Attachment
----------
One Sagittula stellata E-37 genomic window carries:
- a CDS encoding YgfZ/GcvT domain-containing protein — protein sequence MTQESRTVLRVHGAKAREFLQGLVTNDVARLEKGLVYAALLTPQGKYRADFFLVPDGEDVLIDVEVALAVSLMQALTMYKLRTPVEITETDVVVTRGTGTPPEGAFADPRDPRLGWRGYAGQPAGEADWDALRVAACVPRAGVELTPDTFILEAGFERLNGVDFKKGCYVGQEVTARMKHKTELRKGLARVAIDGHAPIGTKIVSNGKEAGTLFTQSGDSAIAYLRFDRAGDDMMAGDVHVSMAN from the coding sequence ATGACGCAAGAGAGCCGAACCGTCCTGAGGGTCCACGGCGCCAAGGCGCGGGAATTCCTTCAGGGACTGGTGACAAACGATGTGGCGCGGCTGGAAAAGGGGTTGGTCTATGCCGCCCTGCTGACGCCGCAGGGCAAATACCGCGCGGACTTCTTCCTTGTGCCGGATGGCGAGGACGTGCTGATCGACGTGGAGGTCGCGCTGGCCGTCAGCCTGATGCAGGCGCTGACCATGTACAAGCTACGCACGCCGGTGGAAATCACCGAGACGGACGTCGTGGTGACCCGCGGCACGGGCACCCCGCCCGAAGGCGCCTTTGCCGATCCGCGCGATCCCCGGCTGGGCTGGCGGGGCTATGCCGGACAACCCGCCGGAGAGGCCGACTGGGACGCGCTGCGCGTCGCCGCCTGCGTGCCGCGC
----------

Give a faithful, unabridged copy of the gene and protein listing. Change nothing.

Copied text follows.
One Sagittula stellata E-37 genomic window carries:
- a CDS encoding YgfZ/GcvT domain-containing protein — protein sequence MTQESRTVLRVHGAKAREFLQGLVTNDVARLEKGLVYAALLTPQGKYRADFFLVPDGEDVLIDVEVALAVSLMQALTMYKLRTPVEITETDVVVTRGTGTPPEGAFADPRDPRLGWRGYAGQPAGEADWDALRVAACVPRAGVELTPDTFILEAGFERLNGVDFKKGCYVGQEVTARMKHKTELRKGLARVAIDGHAPIGTKIVSNGKEAGTLFTQSGDSAIAYLRFDRAGDDMMAGDVHVSMAN from the coding sequence ATGACGCAAGAGAGCCGAACCGTCCTGAGGGTCCACGGCGCCAAGGCGCGGGAATTCCTTCAGGGACTGGTGACAAACGATGTGGCGCGGCTGGAAAAGGGGTTGGTCTATGCCGCCCTGCTGACGCCGCAGGGCAAATACCGCGCGGACTTCTTCCTTGTGCCGGATGGCGAGGACGTGCTGATCGACGTGGAGGTCGCGCTGGCCGTCAGCCTGATGCAGGCGCTGACCATGTACAAGCTACGCACGCCGGTGGAAATCACCGAGACGGACGTCGTGGTGACCCGCGGCACGGGCACCCCGCCCGAAGGCGCCTTTGCCGATCCGCGCGATCCCCGGCTGGGCTGGCGGGGCTATGCCGGACAACCCGCCGGAGAGGCCGACTGGGACGCGCTGCGCGTCGCCGCCTGCGTGCCGCGC